Colleges are interested in admitting students who challenge themselves. Not only can you impress colleges with your academic prowess, but you’ll feel more prepared for college level courses once you get there. Here’s how they are similar to college curricula—they require advanced critical thinking, problem solving, and effective writing skills.
Make sure you are taking ( or not taking) the appropriate AP classes A word of warning: don’t EVER take an AP course in a subject you don’t like. That’s a recipe for disaster! It’s important to hand pick the classes that make sense for you. Also, don’t overload yourself with too many AP classes just because your friends are taking them. Remember…your academic path is unique, just like you are.
Strong AP scores can earn you college credits. Scores for AP tests range from 1-5; some colleges award credit to students with a score of 3 or higher, others require a 4 or 5 (while still others won’t give any college credit at all). There are many factors at play here…which college you matriculate to, what your college major is, and what your particular score was for each subject.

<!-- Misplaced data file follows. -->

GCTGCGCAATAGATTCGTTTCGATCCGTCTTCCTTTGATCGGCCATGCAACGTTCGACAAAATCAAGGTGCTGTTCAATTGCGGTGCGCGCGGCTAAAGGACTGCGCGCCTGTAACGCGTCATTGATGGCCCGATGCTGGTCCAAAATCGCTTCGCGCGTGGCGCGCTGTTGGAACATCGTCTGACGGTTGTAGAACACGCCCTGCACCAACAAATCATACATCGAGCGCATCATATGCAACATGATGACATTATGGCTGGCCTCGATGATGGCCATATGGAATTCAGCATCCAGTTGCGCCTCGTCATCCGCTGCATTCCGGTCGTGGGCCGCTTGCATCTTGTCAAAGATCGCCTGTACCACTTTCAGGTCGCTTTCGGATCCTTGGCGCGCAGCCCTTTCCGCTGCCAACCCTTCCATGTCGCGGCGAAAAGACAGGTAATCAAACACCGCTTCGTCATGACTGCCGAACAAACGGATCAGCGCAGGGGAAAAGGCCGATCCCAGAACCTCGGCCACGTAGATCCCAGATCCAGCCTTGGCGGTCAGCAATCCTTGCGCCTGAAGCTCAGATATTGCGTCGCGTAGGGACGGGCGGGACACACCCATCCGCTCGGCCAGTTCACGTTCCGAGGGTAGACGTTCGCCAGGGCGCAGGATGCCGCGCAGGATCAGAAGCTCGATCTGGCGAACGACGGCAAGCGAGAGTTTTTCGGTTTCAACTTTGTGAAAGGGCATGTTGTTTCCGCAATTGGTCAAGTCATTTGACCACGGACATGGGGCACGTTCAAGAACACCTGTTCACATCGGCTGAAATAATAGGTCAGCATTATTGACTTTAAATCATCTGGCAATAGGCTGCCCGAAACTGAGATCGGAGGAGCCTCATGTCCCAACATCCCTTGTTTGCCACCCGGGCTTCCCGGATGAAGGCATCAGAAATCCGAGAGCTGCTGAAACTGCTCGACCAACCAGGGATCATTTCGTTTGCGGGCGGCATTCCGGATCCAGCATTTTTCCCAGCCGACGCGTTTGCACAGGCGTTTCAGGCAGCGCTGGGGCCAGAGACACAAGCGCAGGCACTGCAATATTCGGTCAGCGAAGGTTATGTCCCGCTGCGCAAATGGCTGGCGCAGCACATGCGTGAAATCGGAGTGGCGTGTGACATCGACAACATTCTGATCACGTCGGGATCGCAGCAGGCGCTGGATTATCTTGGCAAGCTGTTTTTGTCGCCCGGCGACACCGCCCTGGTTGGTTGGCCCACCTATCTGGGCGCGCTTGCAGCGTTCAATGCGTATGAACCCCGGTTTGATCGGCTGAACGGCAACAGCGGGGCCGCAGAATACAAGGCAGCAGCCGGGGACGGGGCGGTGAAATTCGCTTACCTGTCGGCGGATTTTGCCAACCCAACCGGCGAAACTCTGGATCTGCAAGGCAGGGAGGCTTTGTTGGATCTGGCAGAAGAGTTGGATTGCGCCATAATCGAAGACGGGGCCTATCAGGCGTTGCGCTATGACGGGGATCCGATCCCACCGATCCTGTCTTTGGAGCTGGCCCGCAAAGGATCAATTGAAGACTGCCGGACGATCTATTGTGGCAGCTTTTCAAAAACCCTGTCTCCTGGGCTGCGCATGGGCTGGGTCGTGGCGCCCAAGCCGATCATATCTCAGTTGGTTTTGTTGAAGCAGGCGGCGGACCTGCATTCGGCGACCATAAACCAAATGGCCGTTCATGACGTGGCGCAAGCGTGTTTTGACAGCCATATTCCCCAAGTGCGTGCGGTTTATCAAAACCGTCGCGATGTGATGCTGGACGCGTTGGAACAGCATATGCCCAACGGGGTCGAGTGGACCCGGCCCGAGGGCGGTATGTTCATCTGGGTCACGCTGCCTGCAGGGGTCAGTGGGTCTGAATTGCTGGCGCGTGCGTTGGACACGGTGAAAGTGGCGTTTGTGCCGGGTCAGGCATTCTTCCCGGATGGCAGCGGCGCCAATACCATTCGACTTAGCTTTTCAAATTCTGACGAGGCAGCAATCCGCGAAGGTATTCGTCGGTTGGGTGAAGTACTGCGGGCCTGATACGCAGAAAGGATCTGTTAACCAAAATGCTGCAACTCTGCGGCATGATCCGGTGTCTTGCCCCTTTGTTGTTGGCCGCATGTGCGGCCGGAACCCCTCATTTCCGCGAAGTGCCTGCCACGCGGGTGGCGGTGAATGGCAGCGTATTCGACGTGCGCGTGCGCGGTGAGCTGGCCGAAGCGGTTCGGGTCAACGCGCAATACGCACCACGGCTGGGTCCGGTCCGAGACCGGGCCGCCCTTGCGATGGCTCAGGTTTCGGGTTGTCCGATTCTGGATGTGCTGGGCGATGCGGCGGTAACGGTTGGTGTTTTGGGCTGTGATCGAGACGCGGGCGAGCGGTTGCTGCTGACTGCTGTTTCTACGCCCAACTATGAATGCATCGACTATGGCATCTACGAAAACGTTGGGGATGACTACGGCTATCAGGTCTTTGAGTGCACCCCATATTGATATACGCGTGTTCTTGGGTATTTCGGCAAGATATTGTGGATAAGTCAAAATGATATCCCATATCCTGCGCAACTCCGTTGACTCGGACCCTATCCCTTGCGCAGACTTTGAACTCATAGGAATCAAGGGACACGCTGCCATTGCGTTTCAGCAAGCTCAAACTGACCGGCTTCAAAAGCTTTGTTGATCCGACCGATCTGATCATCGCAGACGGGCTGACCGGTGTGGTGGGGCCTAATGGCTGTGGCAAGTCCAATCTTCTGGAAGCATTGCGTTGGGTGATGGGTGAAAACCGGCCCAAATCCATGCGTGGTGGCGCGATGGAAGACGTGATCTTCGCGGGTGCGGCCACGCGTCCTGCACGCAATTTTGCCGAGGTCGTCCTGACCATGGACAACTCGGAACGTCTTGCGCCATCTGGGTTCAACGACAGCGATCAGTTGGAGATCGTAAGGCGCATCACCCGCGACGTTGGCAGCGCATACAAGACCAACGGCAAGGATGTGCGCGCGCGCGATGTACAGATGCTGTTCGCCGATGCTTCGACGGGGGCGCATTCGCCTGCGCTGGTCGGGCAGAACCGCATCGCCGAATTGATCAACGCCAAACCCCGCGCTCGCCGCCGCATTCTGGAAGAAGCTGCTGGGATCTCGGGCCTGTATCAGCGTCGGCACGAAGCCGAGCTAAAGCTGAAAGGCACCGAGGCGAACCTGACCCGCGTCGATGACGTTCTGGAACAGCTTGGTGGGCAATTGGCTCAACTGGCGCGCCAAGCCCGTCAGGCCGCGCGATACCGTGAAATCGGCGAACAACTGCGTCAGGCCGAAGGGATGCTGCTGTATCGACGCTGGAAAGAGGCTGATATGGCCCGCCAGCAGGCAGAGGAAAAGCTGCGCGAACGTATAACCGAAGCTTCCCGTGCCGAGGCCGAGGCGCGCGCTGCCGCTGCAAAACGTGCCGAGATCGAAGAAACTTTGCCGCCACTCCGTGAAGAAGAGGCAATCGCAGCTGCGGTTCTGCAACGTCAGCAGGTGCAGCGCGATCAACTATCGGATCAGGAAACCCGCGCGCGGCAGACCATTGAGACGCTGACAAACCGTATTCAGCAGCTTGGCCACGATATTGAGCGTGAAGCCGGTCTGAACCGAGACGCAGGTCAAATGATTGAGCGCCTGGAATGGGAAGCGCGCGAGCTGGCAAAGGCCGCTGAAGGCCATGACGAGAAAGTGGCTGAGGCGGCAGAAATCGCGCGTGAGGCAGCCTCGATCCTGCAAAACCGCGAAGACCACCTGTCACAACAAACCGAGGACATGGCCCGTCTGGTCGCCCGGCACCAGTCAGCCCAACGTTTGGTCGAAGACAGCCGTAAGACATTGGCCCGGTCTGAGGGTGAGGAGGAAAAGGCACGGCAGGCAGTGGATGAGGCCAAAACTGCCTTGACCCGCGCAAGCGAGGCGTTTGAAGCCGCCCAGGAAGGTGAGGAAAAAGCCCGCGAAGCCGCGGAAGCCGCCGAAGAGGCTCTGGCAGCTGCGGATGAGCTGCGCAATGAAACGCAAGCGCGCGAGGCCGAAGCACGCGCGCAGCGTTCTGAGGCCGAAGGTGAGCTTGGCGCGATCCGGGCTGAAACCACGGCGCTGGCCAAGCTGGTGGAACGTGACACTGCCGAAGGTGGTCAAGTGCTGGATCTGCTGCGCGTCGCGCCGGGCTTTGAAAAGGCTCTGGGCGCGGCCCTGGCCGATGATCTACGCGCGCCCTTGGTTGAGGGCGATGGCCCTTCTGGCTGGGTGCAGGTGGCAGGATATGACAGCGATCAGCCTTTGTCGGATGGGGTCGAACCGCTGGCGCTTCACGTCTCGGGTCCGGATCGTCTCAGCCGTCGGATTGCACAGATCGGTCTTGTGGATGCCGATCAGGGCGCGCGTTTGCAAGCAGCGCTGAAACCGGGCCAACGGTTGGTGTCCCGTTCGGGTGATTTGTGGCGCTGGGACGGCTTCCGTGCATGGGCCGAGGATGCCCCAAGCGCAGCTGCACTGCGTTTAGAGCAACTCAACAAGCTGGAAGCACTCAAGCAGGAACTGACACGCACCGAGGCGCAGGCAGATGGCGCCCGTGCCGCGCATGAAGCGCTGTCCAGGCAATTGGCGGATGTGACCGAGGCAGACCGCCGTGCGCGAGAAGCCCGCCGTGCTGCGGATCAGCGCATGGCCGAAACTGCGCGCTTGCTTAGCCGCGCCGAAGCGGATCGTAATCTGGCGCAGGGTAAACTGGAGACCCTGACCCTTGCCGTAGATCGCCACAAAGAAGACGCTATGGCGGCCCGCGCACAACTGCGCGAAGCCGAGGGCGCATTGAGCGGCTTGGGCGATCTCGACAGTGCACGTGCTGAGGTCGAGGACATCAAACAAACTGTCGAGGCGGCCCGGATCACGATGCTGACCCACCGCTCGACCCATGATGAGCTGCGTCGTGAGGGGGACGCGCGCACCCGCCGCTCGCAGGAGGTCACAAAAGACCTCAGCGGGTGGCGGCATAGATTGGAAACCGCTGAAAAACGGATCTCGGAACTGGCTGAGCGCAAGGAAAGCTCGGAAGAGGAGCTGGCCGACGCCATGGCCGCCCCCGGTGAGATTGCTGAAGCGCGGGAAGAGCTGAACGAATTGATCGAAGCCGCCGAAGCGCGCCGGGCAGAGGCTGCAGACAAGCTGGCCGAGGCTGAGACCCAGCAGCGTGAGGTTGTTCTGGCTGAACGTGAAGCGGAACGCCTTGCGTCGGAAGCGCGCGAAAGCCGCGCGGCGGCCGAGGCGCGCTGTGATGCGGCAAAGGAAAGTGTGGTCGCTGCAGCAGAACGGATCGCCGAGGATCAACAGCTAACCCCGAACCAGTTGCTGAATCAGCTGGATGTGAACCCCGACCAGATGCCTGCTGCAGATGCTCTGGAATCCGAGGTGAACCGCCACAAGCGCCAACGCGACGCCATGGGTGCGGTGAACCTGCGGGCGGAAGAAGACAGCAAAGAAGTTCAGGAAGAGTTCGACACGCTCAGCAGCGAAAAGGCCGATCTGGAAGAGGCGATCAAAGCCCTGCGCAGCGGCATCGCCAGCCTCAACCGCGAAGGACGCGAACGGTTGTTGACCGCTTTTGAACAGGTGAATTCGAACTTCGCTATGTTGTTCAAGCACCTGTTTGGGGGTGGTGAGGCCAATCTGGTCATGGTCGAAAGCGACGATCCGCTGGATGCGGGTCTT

More college credit leads to greater flexibility – The more college credits you are awarded, the more freedom you will have to explore academically. Also, by not having to take the lower-level courses, you can move into upper-level courses sooner and complete your major more quickly. Having the chance to graduate early, save money OR be able to experiment more widely with intriguing academic options can be quite liberating, especially after so many years of being locked into a rigid high school schedule. So take some AP classes if your teachers and counselors feel you are a good candidate, but choose wisely before you enroll.
Call us at (818) 207-0263 for further advice on choosing AP classes that make sense for you.